How do I fit all the clothing I need for two seasons in one carry-on? Like this.

Flatlay of shoulder season travel
*For a more secrets of carry-on travel, you can have a look at the inaugural post of this series: How to Pack a Carry-on for a 10-day Trip Home for Christmas.

How to pack a carry-on for multi-season trips

Layers, layers, layers

Having layers for shoulder season travel is essential. It’s important that the pieces you pack can do double duty. Light t-shirts for warmer weather make great undershirts for hiking during a snowstorm. When travelling in colder climates, a warm waterproof jacket is a necessity. I have a Columbia Mighty Lite Hooded Jacket that is super warm, and packs up very small. Perfect for carry-on travel in the late Fall or early Spring.

A match made in suitcase heaven

Everything in your suitcase needs to match. I’m serious. The flatlay below doesn’t look matchy because I wanted it to look nice on camera, it’s because it’s practical. While it may feel boring to have everything match, it’s easy to make outfits! Every top can go with every pant and vice versa.

One statement piece

Along with the matchy-matchy majority, having one or two standout pieces will help spice up the suitcase. I like to bring a sparkly top, dress, or something in a bright colour I can wear several ways throughout my trip. Keep in mind it’s important to consider how many times you’ll wear this statement piece. If you can only think about one occasion to wear it, leave it at home.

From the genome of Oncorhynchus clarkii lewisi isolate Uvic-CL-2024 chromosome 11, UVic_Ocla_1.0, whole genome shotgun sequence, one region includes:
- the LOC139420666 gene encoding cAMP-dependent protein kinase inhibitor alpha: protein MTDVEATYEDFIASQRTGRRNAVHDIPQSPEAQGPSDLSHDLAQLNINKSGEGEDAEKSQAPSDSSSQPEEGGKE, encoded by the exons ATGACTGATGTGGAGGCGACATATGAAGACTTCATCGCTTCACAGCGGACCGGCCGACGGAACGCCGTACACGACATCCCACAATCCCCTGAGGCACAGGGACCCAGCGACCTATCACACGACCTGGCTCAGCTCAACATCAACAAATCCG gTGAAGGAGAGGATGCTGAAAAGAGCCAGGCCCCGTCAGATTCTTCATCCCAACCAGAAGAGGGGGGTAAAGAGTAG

Outfit by number

One of the biggest not-so-secret-secrets about packing for a carry-on is very rational. Pack outfits appropriate for your activities. I wasn’t planning on doing any hiking while in the Ottawa area, so I didn’t have to bring any snow clothing. But I did plan on a couple nights out, so dressier tops and shoes were a necessity. This may seem like a no-brainer, but actually planning what you’re gonna wear before you go can help a lot when you’re on the road.

Here are some examples from my suitcase to show you how to pack carry-on for multi-season trips.

Shoulder Season Flatlay w/Numbers
*Disclaimer about the number of Uniqlo top in this flatlay: I have no affiliation with Uniqlo other than the fact that I’m obsessed with their stylish basics that make me feel like a sophisticated French woman.

Visiting the National Gallery of Canada

Art galleries tend to be a little drafty in the winter months and inexplicably warm during the summer, so layers are key here. I wore my Ines de la Fressange x Uniqlo blue blouse underneath, a striped long-sleeved-shirt from Uniqlo (12) Rag & Bone jeans (4), and my Bass blue suede Oxfords (6).

Shopping in Byward Market

Shopping at this landmark market involves a lot of going in and out of stores, so I wore a breathable wool sweater from Winners (2) and black leggings (5) so I didn’t get too overheated.